Now, it’s exciting. I get to put a new language in my mouth and explore new characters and show the world what I’m capable of doing, and what I’ve studied so long to do. To get to build this unique and hopefully phenomenal résumé. That’s what I’m hoping for, and to be remembered as one of the greatest actresses to come in this generation. That’s what I’m hoping for. To get to spread my wings, and to show that is exciting.
Are there other genres or types of characters you want to play next?
I think it’s about what I’m leaving and what I’m creating to further American theater or Hollywood. What am I bringing to it that is what we haven’t seen, what we haven’t experienced? I look forward to being the lead in a rom-com that has a fresh take. I look forward to being in an action film. I look forward to playing royalty. What was that movie that I loved so much this year, it was with Emma Stone? The Favorite! I want to get an opportunity to be in movies like that. Hopefully someone will get inspired after seeing this Shakespeare and write something.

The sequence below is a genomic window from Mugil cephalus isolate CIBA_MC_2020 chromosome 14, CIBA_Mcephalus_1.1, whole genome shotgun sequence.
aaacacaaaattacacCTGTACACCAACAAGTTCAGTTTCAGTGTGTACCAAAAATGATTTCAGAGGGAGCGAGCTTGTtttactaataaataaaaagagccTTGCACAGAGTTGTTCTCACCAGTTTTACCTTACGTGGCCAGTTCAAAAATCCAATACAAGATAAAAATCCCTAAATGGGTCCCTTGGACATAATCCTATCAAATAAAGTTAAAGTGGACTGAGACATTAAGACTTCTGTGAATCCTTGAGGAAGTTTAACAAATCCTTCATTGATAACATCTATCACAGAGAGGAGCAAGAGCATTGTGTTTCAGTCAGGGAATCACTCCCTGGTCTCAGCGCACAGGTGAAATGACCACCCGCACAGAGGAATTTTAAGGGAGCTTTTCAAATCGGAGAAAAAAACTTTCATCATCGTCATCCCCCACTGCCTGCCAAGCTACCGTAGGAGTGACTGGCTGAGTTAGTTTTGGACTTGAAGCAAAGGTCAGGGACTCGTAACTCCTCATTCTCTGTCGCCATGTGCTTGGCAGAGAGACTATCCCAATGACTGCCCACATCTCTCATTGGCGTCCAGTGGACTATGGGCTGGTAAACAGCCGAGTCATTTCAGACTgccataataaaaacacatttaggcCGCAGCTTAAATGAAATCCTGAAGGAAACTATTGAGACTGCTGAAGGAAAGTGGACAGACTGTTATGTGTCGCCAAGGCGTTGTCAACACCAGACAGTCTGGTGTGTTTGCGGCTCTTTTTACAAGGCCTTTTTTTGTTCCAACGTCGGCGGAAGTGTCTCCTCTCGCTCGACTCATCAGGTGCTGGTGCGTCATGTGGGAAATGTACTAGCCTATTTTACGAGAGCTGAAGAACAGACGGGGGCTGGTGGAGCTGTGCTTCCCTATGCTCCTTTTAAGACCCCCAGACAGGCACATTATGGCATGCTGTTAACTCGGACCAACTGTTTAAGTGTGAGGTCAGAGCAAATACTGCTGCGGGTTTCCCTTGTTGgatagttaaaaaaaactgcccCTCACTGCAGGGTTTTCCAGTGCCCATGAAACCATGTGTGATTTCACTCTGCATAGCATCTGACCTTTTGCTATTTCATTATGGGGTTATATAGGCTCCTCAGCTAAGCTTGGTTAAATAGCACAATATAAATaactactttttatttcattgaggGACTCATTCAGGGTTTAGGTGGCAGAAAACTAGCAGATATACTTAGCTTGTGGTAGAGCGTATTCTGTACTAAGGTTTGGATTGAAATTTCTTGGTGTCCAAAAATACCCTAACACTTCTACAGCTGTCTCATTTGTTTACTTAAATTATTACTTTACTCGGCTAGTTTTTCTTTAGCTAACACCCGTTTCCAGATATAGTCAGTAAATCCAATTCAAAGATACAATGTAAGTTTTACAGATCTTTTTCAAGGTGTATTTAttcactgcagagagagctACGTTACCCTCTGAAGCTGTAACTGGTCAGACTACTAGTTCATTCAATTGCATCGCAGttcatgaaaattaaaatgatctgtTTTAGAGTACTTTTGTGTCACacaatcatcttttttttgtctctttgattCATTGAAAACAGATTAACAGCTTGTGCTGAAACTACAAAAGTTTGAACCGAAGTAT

ZAYTOVEN SAYS GUNNA AND LIL BABY KEEP THE ATLANTA SOUND GOING
Zaytoven’s role in trap music is unquestionable. After bursting onto the scene by producing Gucci Mane’s 2005 breakout single, “Icy,” the 39-year-old beat maker has helped to shape hip-hop’s trap sound, also leaving his fingerprints on R&B and even gospel music. He isn’t slowing down either: Zay is following his Chief Keef collaborative project, GloToven, with his own sophomore album toward the end of spring, right around the June debut of his BET TV show, The Next Big Thing. Zaytoven speaks with XXL about his epic career in music and what keeps him going.
XXL: What’s the defining quality of a Zaytoven beat?
Zaytoven: It’s unorthodox, unpolished. A lot of producers use programs that you don’t even have to beat on the drum machine [or] play the keyboard. Computers kinda make it for you. Me being a producer that’s very hands-on and likes to touch the keys and beat on the drum pad, that’s one of the differences. Plus, I’m a church musician, so I put a lot of church chords [and] runs in my music. Those things influence me when I produce.